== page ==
The second criticism is more substantive and complicates the basic thesis of Welfare for Markets. Throughout, Jäger and Zamora Vargas counterpose the “New Deal’s service-based programs” (43) to the cashification of welfare, but this “services to cash” story omits important changes in the “services” model of the New Deal order, as well as the persistence, and indeed growth, of those services in the neoliberal period. First, the stark differences between the alphabet programs of Roosevelt’s New Deal and Johnson’s War on Poverty are generally minimized in the book, and, without clearly differentiating the two, the turn to cash transfers can appear undermotivated. According to Adam Yarmolinsky, the War on Poverty planners debated early on “whether to concentrate on creating jobs for people, preparing jobs for people, or preparing people for jobs”, and they “decided for the latter”. The “services strategy” that Nixon turned against was thus a failing patchwork of educational and job training programs, which were criticized not only by people like Harrington and Boggs but also by A. Philip Randolph and Bayard Rustin. Here’s Rustin on Johnson’s War on Poverty:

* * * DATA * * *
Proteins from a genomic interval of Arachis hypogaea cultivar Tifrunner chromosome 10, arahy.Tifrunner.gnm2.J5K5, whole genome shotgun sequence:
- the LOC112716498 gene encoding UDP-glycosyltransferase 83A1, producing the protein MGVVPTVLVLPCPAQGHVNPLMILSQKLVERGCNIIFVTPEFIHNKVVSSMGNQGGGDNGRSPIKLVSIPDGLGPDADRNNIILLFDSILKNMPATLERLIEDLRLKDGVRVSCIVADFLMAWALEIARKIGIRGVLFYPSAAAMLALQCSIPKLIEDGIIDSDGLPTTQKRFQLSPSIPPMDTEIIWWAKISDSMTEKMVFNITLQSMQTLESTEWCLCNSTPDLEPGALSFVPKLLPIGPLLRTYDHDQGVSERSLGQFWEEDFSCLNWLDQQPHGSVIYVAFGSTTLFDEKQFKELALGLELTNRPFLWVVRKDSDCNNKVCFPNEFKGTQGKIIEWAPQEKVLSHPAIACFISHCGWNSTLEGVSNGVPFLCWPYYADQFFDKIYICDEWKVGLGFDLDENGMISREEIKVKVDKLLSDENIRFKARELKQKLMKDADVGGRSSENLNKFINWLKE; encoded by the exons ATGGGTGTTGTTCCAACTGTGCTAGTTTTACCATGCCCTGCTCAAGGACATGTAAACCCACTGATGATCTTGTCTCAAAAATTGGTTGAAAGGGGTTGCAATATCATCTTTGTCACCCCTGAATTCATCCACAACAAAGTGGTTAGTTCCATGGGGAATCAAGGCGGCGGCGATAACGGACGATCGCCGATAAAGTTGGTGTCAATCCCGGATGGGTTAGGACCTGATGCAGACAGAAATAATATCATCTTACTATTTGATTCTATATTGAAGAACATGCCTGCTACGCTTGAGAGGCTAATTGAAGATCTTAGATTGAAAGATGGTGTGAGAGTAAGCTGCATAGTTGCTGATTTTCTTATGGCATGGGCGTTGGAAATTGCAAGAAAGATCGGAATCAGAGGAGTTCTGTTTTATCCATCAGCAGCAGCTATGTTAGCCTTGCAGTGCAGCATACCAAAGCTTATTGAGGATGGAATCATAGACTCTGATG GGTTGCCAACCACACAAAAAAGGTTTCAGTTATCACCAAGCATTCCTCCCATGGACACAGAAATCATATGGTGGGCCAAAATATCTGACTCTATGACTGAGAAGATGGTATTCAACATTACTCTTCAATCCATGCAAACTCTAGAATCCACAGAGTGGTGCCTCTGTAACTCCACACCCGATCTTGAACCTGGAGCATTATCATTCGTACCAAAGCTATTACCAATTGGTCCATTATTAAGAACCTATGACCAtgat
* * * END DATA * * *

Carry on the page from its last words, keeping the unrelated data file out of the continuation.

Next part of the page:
The approach is basically wrong! We do not need paper wrappings, we need a new package. If a little Negro child benefits from Head Start, fine, but this is not the answer. We take some boys from street corners and send them to the Job Corps, at the same time that the Job Corps states that 50 percent of the boys they train cannot find work. I could have told them that the very day it started. Or we can create bands for the children to play music, or, as Mayor Lindsay is planning in New York City, we can send Shakespeare to the ghetto. I oppose none of these programs as such, but note this. In 1910 a Moynihan Report could have been written about the Italians: they were all criminal, all carried stilettos, all were involved in crime and broken families. In 1900, an even more vicious study could have been written about the Irish: they were called “Shanty,” which meant “white nigger,” and characterized as filthy, dirty, and unintelligent. Their families were also said to be disorganized. But, as the family heads of both these groups were permitted to gain economic independence, the problems in their communities and family life gradually disappeared. The same thing will happen when we give economic security to the heads of Negro families, and not before.